Beginning at the Reduce station, visitors calculate energy savings by stepping onto an industrial scale. That enables them to calculate how long a light bulb would stay lit just by recycling their weight in aluminum cans.

At the Re-think station, an interpretive display showcases unique products created from recycled materials and shows visitors artful ways to re-use materials. Here, consumers can re-think their everyday purchases by buying items made from recycled, re-used or upcycled products.

Within the Recycle section, visitors will see a model energy-efficient light bulb. On the side of the model bulb is a wheel a visitor can turn to reveal fun facts about recycling, natural resources and energy conservation. This eye-catching display will immediately draw visitors into the area to explore further.

The Recycle section also houses the CTRecycl-o-meter, a touchscreen panel allowing visitors to access a computer application that calculates the energy they can save just by recycling. Used at the Museum, in the classroom or as a follow-up lesson to the Museum programs, the CTRecycl-o-meter illustrates energy saving with engaging graphics and kid-friendly language.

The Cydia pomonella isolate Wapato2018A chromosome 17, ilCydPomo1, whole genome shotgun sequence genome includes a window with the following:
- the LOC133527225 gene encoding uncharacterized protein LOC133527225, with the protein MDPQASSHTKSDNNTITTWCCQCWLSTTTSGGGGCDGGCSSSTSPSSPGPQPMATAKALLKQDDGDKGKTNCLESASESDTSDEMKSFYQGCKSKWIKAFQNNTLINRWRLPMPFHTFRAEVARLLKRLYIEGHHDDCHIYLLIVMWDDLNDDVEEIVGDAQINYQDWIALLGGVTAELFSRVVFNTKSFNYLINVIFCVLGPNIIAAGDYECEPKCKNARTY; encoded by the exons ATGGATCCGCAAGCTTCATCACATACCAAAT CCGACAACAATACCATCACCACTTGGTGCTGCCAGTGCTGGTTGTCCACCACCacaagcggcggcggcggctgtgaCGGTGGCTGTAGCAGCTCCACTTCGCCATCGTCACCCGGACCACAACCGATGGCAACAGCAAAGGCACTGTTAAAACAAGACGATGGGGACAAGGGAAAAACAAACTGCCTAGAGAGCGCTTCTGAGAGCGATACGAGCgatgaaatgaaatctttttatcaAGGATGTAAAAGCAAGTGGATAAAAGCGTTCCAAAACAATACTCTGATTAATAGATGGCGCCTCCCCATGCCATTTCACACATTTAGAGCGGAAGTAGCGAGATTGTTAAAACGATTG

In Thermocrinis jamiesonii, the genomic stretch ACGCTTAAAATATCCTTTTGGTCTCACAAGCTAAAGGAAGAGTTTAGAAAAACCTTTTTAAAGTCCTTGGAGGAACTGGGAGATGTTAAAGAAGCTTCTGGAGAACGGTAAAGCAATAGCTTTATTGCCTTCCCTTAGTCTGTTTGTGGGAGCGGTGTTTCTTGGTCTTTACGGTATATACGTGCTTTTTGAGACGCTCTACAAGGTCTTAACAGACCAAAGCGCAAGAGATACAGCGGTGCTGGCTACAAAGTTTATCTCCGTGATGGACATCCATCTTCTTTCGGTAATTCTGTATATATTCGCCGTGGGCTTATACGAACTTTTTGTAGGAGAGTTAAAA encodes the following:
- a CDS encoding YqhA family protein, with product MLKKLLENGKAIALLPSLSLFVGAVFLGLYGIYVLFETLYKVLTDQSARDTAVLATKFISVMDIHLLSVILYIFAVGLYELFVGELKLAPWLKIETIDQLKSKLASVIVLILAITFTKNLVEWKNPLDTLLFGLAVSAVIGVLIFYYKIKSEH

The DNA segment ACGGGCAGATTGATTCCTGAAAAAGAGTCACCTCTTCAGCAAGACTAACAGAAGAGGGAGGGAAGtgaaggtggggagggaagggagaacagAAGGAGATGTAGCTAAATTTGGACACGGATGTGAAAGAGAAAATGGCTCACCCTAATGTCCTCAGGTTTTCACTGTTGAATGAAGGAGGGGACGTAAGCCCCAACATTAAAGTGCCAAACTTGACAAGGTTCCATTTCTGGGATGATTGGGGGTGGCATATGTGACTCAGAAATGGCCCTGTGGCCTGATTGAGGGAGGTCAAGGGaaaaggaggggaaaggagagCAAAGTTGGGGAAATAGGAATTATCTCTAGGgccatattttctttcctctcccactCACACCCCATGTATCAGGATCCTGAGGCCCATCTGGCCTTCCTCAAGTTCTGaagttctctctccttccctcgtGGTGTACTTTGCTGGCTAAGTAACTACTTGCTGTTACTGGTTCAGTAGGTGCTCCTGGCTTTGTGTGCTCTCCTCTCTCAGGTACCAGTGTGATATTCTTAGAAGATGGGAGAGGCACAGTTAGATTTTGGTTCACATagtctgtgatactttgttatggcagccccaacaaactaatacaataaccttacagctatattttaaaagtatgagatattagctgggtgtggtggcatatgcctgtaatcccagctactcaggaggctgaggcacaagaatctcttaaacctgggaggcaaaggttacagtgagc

Also in the Recycle section is the CTRecycl-o-matic, an interactive game that combines real-life footage of the recycling process with animation. Gamers sort recyclables with the same technology the processing center uses. The exhibit area will also feature a table with an encased “Jeopardy!”-style board game and cards with questions about recycling and energy conservation.

Lastly, the Recovery area will highlight the sustainable trash-to-energy process and how it recovers a vital resource—electricity—from waste.

The exhibits were unveiled this morning at a ceremony featuring the cutting of a ribbon of recycled water bottles made and held by students from Mary M. Hooker Environmental Sciences Magnet School in Hartford, who then became the first to use the interactive elements of the exhibit.

About Energize Connecticut
Energize Connecticut programs help you save money and use clean, affordable energy.  The programs are a partnership of the Energy Efficiency Fund, the Clean Energy Finance & Investment Authority, and your local electric and gas utilities and are funded by a charge on customer energy bills.